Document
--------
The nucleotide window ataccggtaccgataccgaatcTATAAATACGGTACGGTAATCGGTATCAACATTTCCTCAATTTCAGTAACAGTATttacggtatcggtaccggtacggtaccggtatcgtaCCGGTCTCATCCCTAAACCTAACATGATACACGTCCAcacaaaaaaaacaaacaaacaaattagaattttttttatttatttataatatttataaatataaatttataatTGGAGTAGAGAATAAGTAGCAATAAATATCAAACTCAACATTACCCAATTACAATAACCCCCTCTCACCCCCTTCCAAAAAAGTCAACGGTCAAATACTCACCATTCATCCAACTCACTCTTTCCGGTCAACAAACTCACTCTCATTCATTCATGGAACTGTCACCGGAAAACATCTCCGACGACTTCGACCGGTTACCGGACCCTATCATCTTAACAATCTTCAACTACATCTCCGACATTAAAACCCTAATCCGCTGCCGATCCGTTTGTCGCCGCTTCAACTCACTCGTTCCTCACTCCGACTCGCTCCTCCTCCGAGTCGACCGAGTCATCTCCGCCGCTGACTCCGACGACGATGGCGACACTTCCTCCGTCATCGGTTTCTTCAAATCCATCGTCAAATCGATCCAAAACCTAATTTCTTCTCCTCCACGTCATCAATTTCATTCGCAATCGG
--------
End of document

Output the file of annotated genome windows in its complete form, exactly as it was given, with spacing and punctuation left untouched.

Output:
The nucleotide window ataccggtaccgataccgaatcTATAAATACGGTACGGTAATCGGTATCAACATTTCCTCAATTTCAGTAACAGTATttacggtatcggtaccggtacggtaccggtatcgtaCCGGTCTCATCCCTAAACCTAACATGATACACGTCCAcacaaaaaaaacaaacaaacaaattagaattttttttatttatttataatatttataaatataaatttataatTGGAGTAGAGAATAAGTAGCAATAAATATCAAACTCAACATTACCCAATTACAATAACCCCCTCTCACCCCCTTCCAAAAAAGTCAACGGTCAAATACTCACCATTCATCCAACTCACTCTTTCCGGTCAACAAACTCACTCTCATTCATTCATGGAACTGTCACCGGAAAACATCTCCGACGACTTCGACCGGTTACCGGACCCTATCATCTTAACAATCTTCAACTACATCTCCGACATTAAAACCCTAATCCGCTGCCGATCCGTTTGTCGCCGCTTCAACTCACTCGTTCCTCACTCCGACTCGCTCCTCCTCCGAGTCGACCGAGTCATCTCCGCCGCTGACTCCGACGACGATGGCGACACTTCCTCCGTCATCGGTTTCTTCAAATCCATCGTCAAATCGATCCAAAACCTAATTTCTTCTCCTCCACGTCATCAATTTCATTCGCAATCGG